shortest bestInHalf bestCross      

let closestPair pts =
  let ptsByX = List.sort cmpPointX pts in
  closestPairByX ptsByX

let parsePoint str =
  let sep = Str.regexp_string "," in
  let tokens = Str.split sep str in
  let xStr = List.nth tokens 0 in
  let yStr = List.nth tokens 1 in

  let xVal = (float_of_string xStr) in
  let yVal = (float_of_string yStr) in
  { x = xVal; y = yVal }

let loadPoints filename =
  let ic = open_in filename in
  let result = ref [] in
    while true do
      let s = input_line ic in
      if s <> "" then
        let p = parsePoint s in
        result := p :: !result;
  with End_of_file ->
    close_in ic;

let loaded = (loadPoints "Points.txt") in
let start = Sys.time() in
let c = closestPair loaded in
let taken = Sys.time() -. start in
Printf.printf "Took %f [s]
" taken;

match c with
| None -> Printf.printf "No closest pair
| Some(seg) -> 
  let a = fst seg in
  let b = snd seg in

  Printf.printf "(%f, %f) (%f, %f) Dist %f
" a.x a.y b.x b.y (dist c)

The algorithm consists of dividing the set of n points into two subsets of n/2 points, finding the closest pair in each subset recursively, and then combining these pairs to make the final result. The combining step where two closest pairs cross the midpoint takes O(n) time because it sorts the set of points in Y dimension using the two closest pairs’ distance to select the boundary points.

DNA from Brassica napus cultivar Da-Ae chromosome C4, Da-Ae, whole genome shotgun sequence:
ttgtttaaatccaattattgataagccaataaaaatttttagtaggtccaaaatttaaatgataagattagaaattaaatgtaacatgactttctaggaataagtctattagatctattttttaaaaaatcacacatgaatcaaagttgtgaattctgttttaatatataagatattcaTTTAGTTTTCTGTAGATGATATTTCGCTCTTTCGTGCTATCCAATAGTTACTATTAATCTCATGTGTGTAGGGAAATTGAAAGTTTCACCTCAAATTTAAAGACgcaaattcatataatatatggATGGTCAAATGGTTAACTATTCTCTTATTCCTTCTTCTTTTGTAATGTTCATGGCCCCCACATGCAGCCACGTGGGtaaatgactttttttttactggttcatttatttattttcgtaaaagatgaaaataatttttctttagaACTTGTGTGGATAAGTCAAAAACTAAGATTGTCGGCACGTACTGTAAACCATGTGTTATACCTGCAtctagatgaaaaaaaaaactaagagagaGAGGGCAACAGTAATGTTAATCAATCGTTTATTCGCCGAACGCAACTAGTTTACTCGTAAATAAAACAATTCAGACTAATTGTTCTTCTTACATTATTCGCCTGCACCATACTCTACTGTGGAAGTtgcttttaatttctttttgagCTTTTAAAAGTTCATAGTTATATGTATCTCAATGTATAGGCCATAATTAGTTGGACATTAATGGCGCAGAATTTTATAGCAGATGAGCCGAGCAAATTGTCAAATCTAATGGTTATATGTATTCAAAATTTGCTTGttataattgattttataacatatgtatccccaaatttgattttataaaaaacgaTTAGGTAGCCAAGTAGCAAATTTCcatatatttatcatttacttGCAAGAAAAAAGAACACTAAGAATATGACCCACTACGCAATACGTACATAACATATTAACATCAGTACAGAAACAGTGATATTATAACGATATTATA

The algorithm has the following steps:

  1. Sort the points according to their x coordinates.
  2. For each half of the set, recursively find the closest pair.
  3. Let d be the minimum distance obtained between a point in the left subset and a point in the right subset.
  4. Combine the two closest pairs obtained from the left and right subsets (from the recursive calls).
  5. Check the strip with width d centred at the middle x-coordinate of the closest pair of the boundary lines, for pairs of points closer than d apart. If there is a pair within d, return the closest pair.

Step-by-step Explanation